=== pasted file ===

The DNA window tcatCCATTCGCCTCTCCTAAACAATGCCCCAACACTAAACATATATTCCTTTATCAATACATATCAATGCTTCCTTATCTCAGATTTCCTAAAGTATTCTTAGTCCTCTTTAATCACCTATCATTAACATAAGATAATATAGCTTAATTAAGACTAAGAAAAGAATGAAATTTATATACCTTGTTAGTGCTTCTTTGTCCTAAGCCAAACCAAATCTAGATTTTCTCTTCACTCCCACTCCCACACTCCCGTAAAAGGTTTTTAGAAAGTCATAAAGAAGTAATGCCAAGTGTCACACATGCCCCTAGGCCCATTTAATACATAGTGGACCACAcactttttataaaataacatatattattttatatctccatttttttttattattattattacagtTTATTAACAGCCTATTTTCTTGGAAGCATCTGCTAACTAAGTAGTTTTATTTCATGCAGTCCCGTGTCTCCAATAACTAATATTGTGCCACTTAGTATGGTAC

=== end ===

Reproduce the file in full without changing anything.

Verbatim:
The DNA window tcatCCATTCGCCTCTCCTAAACAATGCCCCAACACTAAACATATATTCCTTTATCAATACATATCAATGCTTCCTTATCTCAGATTTCCTAAAGTATTCTTAGTCCTCTTTAATCACCTATCATTAACATAAGATAATATAGCTTAATTAAGACTAAGAAAAGAATGAAATTTATATACCTTGTTAGTGCTTCTTTGTCCTAAGCCAAACCAAATCTAGATTTTCTCTTCACTCCCACTCCCACACTCCCGTAAAAGGTTTTTAGAAAGTCATAAAGAAGTAATGCCAAGTGTCACACATGCCCCTAGGCCCATTTAATACATAGTGGACCACAcactttttataaaataacatatattattttatatctccatttttttttattattattattacagtTTATTAACAGCCTATTTTCTTGGAAGCATCTGCTAACTAAGTAGTTTTATTTCATGCAGTCCCGTGTCTCCAATAACTAATATTGTGCCACTTAGTATGGTAC